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[KE CyberTorah] Change the Spirit, Change the World



Change the Spirit, Change the World

Being holy is expressed through how we treat one another. When God offers us instructions on holiness, God begins with tzedakah and fair weights and measures, not meditation or prayer. Having the patience and humility to create space for others enables us to notice God’s image in the world around us. When we act justly and with integrity to our neighbors, we are inviting God to dwell in this world.

Recently, we have been reminded of unholiness, of hillul hashem, acts that drive God out of the world. Even now, a year later, when I see images of George Floyd’s murder, I am heart broken. How can an officer of the law behave so violently, so without thought, so without awareness of the human being in front of him?

I am heartbroken when my Black friends remind me that yes, every day, they have a different relationship to a police cruiser than I. We live in a culture that tolerates violence, both in words and deeds, in ways that drive God out of our lives and out of our culture. The Talmud talks about how war and famine create a fertile environment for the Destroyer. In other words, when violence is unleashed, it becomes indiscriminate. To fight that violence requires spiritual growth just as much as legal reform.

Being holy includes keeping the Shabbat. Shabbat is a time to be rather than do, a day of setting limits on our ego to create room for others and for God. Shabbat is a day to be present with those immediately around us and be reminded of the enlivening power of holy community. Shabbat gives us the chance to breathe and heal so that we have the resources to act.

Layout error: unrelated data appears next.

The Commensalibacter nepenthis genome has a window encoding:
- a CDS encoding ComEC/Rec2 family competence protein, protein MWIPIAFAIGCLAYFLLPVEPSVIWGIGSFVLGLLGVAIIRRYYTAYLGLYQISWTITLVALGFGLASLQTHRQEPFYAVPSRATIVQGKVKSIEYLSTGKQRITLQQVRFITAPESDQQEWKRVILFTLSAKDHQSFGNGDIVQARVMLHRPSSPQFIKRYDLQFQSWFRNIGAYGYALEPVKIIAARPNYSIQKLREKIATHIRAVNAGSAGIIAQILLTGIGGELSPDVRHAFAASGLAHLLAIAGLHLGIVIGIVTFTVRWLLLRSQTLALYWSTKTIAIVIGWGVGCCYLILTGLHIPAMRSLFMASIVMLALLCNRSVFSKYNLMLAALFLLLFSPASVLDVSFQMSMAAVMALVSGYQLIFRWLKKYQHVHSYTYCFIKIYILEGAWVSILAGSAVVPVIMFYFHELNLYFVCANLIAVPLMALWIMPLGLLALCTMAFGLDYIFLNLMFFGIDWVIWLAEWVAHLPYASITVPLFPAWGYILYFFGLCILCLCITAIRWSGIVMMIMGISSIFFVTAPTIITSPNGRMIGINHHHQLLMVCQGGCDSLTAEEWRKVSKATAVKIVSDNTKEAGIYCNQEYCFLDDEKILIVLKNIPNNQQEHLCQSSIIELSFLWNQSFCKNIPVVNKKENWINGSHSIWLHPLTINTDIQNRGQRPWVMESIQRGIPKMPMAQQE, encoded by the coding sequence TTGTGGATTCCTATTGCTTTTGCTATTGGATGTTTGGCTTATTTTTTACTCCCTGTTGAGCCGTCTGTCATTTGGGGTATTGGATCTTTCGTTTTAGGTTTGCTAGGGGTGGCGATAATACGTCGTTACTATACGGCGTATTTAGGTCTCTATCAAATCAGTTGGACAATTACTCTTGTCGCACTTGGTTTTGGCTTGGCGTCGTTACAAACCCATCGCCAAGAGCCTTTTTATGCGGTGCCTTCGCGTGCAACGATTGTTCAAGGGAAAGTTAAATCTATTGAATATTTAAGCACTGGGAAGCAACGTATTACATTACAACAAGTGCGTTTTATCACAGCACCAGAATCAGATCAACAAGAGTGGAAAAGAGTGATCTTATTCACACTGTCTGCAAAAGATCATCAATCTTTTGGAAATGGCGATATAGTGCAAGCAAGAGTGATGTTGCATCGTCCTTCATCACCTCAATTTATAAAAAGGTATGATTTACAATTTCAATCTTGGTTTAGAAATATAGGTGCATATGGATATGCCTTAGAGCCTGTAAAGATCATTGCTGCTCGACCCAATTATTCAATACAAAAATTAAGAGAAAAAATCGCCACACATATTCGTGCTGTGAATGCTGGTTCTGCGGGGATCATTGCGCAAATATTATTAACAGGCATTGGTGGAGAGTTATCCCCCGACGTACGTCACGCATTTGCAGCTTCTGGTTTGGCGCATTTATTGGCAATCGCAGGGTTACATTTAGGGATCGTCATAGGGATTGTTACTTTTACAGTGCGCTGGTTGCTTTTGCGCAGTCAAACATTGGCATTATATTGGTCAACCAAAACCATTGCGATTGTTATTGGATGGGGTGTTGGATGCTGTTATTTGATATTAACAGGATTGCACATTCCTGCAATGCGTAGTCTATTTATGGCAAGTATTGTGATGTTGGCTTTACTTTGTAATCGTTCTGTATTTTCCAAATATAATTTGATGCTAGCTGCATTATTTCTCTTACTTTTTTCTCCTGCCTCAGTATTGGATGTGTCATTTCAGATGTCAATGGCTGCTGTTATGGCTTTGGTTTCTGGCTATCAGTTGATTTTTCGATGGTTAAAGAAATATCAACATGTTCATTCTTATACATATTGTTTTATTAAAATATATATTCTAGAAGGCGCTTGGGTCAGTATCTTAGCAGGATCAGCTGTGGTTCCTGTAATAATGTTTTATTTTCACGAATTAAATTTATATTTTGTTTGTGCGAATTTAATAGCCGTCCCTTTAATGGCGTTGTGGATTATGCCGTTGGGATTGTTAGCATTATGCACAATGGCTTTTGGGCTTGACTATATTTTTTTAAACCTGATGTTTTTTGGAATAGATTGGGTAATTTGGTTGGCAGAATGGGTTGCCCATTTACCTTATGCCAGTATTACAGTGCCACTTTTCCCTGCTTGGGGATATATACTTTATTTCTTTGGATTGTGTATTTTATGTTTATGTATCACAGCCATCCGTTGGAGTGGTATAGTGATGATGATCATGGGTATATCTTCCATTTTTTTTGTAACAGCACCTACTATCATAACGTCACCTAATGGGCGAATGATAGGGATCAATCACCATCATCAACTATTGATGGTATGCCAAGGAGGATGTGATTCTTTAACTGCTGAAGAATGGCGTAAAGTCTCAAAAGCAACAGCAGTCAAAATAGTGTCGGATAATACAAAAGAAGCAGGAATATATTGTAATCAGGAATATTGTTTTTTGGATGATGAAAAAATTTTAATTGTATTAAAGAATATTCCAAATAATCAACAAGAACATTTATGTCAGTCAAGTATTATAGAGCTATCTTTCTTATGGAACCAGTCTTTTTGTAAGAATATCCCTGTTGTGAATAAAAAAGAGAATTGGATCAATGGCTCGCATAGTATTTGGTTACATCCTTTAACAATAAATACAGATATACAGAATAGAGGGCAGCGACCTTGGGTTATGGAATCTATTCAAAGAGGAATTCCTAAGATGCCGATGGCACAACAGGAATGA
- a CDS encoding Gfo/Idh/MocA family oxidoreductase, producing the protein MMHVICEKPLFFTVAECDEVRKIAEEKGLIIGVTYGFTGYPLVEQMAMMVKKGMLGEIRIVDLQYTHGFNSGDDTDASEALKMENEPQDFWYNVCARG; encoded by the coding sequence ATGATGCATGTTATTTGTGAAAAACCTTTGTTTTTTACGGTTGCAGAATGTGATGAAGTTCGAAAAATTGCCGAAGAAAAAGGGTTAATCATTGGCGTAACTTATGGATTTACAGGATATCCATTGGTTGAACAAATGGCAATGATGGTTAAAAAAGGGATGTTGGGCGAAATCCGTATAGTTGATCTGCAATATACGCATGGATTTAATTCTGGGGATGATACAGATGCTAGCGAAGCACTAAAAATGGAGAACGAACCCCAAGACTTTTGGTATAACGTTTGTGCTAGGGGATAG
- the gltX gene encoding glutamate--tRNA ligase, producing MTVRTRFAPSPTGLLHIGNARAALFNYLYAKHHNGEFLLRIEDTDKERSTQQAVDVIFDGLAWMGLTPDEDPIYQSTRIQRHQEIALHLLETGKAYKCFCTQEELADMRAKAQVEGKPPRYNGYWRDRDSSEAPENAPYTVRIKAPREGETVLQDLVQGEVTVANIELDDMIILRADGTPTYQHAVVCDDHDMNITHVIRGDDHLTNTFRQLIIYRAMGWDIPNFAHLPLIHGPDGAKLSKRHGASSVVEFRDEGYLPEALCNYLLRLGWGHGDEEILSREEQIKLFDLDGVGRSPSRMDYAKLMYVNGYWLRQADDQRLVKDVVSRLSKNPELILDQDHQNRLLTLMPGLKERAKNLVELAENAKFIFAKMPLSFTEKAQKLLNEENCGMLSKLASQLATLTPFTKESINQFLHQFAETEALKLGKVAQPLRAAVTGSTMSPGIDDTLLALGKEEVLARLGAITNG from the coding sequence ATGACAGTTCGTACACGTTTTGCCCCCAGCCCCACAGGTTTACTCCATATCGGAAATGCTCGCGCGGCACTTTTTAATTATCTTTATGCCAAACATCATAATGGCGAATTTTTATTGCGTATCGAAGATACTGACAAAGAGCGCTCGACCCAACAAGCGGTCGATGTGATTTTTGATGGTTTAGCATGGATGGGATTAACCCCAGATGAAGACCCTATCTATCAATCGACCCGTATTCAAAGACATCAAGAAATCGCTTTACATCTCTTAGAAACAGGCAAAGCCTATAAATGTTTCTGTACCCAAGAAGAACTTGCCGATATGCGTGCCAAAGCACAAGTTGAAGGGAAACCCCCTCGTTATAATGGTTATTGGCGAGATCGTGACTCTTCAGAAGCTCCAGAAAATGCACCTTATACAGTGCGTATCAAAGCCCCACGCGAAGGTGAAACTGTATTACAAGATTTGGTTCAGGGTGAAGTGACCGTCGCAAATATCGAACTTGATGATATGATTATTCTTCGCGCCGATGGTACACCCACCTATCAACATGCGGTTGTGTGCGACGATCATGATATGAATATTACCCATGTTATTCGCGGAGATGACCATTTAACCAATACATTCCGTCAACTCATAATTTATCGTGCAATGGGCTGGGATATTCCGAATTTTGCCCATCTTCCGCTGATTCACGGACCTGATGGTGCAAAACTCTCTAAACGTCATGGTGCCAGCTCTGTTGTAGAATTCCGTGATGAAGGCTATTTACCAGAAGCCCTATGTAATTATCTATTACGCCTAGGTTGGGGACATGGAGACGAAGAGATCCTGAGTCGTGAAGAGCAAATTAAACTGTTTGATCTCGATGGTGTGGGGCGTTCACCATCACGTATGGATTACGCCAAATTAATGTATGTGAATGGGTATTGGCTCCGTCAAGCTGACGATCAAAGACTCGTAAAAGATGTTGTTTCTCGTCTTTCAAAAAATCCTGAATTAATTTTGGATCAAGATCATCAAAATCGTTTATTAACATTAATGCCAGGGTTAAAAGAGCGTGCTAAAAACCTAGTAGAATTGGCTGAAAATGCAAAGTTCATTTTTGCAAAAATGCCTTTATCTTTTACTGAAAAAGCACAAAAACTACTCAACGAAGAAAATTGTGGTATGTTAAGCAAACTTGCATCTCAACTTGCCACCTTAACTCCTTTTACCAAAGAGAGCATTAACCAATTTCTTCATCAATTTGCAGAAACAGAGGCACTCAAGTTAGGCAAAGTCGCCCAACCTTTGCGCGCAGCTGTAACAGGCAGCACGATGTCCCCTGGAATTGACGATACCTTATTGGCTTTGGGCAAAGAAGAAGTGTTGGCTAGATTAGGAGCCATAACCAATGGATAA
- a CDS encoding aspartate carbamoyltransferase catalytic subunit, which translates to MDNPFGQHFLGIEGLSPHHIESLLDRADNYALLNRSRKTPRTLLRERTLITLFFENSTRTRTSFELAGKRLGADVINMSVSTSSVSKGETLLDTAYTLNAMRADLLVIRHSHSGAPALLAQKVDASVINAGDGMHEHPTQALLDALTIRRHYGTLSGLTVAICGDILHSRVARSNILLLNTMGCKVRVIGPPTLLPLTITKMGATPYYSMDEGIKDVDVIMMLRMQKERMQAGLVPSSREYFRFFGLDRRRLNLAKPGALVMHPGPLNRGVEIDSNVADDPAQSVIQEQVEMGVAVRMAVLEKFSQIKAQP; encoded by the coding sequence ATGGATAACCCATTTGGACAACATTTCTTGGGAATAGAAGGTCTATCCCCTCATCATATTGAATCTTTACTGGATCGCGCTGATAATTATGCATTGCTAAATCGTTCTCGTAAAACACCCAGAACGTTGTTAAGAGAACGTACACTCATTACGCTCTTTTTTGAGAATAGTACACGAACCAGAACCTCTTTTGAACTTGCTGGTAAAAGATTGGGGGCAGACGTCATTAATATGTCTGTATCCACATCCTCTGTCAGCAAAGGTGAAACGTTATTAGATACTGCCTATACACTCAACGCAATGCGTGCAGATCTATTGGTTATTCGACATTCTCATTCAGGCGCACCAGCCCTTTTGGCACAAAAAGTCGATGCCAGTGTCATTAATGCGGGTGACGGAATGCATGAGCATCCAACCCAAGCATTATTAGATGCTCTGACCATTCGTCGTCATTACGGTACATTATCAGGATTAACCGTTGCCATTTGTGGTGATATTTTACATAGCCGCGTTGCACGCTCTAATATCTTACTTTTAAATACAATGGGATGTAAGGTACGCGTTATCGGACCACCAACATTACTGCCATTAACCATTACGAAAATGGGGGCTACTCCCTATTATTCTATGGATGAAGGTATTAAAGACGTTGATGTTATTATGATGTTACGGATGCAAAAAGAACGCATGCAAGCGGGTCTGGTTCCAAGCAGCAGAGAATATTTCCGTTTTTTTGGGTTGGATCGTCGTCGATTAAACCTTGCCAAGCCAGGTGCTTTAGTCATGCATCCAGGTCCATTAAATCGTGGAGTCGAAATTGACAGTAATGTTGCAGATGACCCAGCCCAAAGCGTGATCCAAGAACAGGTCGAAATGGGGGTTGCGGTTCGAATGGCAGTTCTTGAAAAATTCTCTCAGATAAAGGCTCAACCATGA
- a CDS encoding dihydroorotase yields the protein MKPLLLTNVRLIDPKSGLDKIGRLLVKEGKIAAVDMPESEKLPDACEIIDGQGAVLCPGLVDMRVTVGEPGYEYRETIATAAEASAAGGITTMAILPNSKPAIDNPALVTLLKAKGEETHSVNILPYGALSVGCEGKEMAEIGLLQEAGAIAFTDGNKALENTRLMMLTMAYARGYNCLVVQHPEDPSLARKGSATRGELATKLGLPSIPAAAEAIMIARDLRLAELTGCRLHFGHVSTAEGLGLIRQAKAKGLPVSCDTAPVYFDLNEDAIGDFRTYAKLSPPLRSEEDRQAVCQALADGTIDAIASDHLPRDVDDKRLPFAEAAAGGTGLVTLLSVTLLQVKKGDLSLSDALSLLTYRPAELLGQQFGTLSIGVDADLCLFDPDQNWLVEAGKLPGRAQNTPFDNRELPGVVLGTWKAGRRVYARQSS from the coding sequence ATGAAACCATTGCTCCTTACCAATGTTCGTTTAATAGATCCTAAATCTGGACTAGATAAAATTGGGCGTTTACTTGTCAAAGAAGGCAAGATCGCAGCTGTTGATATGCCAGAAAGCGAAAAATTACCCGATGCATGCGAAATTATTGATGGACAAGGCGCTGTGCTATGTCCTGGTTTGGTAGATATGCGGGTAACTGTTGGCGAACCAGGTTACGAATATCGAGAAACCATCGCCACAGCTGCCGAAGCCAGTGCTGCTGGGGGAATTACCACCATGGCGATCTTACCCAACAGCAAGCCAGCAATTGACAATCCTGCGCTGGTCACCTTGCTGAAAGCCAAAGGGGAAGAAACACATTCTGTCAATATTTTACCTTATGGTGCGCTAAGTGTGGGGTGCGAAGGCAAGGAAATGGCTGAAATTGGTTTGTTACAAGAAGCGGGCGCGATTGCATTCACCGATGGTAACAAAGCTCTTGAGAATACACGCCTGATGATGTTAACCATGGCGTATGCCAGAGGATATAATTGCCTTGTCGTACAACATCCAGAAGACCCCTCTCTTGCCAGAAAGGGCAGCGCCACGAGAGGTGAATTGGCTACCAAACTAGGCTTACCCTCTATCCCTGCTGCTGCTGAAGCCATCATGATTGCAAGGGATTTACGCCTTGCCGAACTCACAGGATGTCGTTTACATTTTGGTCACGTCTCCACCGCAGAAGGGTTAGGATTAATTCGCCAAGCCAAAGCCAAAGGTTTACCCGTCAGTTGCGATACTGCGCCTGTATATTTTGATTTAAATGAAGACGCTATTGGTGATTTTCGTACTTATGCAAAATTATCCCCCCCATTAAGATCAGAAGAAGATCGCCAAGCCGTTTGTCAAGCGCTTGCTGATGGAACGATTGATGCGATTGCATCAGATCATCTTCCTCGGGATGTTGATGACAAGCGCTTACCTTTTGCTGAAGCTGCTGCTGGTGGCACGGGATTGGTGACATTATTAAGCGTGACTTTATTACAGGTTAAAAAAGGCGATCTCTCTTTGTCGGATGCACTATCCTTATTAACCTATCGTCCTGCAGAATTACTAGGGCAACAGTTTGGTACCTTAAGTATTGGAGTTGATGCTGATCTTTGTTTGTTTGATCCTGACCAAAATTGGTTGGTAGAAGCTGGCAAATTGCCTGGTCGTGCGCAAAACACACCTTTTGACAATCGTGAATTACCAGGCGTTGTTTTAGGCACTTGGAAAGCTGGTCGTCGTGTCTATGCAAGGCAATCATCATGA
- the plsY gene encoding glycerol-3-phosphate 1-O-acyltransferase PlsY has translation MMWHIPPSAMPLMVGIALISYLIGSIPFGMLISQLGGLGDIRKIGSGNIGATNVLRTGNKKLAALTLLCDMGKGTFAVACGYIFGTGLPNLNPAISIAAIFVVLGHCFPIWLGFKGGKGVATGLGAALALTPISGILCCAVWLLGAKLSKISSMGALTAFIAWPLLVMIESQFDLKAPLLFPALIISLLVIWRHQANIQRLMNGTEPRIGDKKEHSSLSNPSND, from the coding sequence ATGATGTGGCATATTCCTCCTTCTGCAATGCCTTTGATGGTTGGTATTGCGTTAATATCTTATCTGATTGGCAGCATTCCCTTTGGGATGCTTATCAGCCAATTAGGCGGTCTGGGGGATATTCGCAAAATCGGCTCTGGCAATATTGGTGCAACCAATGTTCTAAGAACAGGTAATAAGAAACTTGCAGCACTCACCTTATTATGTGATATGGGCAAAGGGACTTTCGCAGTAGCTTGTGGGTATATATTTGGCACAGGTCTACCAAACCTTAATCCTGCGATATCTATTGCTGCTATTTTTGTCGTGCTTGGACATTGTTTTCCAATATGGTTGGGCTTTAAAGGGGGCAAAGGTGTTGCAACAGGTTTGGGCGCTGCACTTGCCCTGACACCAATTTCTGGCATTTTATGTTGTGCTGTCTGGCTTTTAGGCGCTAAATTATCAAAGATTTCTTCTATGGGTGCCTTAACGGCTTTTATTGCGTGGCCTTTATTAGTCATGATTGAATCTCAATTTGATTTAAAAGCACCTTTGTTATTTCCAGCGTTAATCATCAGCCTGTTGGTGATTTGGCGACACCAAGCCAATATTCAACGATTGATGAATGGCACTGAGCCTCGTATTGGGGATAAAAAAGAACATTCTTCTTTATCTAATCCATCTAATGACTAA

We need to see. Healing will come only when history is taught in a whole way. Certain moments of persecution and hatred have been suppressed, whether against Blacks, Asians, or Jews. I never knew about the pogrom in Tulsa until reading about it in the Wall Street Journal three years ago. And I didn’t realize the depth of what happened until I saw it dramatized in the HBO series, Watchmen, last year. I saw planes dropping Molotov cocktails on Black people and thought it an exaggeration. I was simply wrong. Similarly, the meaning of Japanese internment was lost on me until I was in Seattle and saw a monument to what we as a country had done. Change requires honesty. We have to see.

When we see, we open our hearts in understanding and love. We can find holiness only when we see the humanity in every person, when we set aside our ego to realize that we are all created in God’s image. God wants to be invited into our world and we do that through seeing our shared humanity.

We must allow hard questions. Orthodoxies of belief, suppression of challenging ideas, will inevitably lead to new forms of oppression and bigotry. Violent rhetoric, whatever its origin, must be driven out of our culture in favor of a language of compassion and justice. We get there by modeling such speech in our own life. 

As Jews, we pray for a day that is all Shabbat. We yearn for and struggle to build a day where we can breathe again because we are seeking healing and understanding. We pursue justice to create a space big enough for all, able to hold onto differing views and ideologies and races and creeds, knowing that it is through this hard work that we invite God’s presence into our lives.

Shabbat Shalom-
Rabbi David Booth

Sat, July 13 2024 7 Tammuz 5784